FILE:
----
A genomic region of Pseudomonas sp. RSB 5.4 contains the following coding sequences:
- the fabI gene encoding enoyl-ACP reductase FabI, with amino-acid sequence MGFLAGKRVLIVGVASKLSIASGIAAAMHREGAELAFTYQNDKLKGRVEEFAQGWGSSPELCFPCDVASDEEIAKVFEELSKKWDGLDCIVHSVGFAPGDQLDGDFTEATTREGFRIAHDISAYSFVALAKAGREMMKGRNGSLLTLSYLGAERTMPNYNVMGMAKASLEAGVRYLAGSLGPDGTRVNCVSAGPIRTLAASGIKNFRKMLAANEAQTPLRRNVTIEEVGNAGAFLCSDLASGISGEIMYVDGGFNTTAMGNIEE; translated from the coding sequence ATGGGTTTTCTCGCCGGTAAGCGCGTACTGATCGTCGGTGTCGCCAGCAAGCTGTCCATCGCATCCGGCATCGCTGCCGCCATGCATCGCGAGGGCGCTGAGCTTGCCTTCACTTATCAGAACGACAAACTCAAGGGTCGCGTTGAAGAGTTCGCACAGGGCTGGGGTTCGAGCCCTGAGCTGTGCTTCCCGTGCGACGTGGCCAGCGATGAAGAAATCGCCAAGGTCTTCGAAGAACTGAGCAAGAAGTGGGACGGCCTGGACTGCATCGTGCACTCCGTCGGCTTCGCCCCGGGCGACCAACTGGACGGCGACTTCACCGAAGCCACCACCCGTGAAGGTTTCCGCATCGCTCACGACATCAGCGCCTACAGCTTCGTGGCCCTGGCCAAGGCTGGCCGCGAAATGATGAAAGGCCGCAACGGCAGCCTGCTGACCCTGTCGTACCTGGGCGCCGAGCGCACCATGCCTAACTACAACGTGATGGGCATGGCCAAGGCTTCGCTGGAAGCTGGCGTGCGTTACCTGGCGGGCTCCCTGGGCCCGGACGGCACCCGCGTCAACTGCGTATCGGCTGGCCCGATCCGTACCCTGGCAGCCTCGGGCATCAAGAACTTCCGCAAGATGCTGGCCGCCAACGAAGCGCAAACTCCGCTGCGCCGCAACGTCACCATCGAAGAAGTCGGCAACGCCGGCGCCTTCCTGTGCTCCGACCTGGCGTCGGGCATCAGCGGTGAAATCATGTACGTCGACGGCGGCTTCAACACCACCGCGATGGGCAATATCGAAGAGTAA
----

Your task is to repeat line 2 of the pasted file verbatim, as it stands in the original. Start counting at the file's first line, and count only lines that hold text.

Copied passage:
- the fabI gene encoding enoyl-ACP reductase FabI, with amino-acid sequence MGFLAGKRVLIVGVASKLSIASGIAAAMHREGAELAFTYQNDKLKGRVEEFAQGWGSSPELCFPCDVASDEEIAKVFEELSKKWDGLDCIVHSVGFAPGDQLDGDFTEATTREGFRIAHDISAYSFVALAKAGREMMKGRNGSLLTLSYLGAERTMPNYNVMGMAKASLEAGVRYLAGSLGPDGTRVNCVSAGPIRTLAASGIKNFRKMLAANEAQTPLRRNVTIEEVGNAGAFLCSDLASGISGEIMYVDGGFNTTAMGNIEE; translated from the coding sequence ATGGGTTTTCTCGCCGGTAAGCGCGTACTGATCGTCGGTGTCGCCAGCAAGCTGTCCATCGCATCCGGCATCGCTGCCGCCATGCATCGCGAGGGCGCTGAGCTTGCCTTCACTTATCAGAACGACAAACTCAAGGGTCGCGTTGAAGAGTTCGCACAGGGCTGGGGTTCGAGCCCTGAGCTGTGCTTCCCGTGCGACGTGGCCAGCGATGAAGAAATCGCCAAGGTCTTCGAAGAACTGAGCAAGAAGTGGGACGGCCTGGACTGCATCGTGCACTCCGTCGGCTTCGCCCCGGGCGACCAACTGGACGGCGACTTCACCGAAGCCACCACCCGTGAAGGTTTCCGCATCGCTCACGACATCAGCGCCTACAGCTTCGTGGCCCTGGCCAAGGCTGGCCGCGAAATGATGAAAGGCCGCAACGGCAGCCTGCTGACCCTGTCGTACCTGGGCGCCGAGCGCACCATGCCTAACTACAACGTGATGGGCATGGCCAAGGCTTCGCTGGAAGCTGGCGTGCGTTACCTGGCGGGCTCCCTGGGCCCGGACGGCACCCGCGTCAACTGCGTATCGGCTGGCCCGATCCGTACCCTGGCAGCCTCGGGCATCAAGAACTTCCGCAAGATGCTGGCCGCCAACGAAGCGCAAACTCCGCTGCGCCGCAACGTCACCATCGAAGAAGTCGGCAACGCCGGCGCCTTCCTGTGCTCCGACCTGGCGTCGGGCATCAGCGGTGAAATCATGTACGTCGACGGCGGCTTCAACACCACCGCGATGGGCAATATCGAAGAGTAA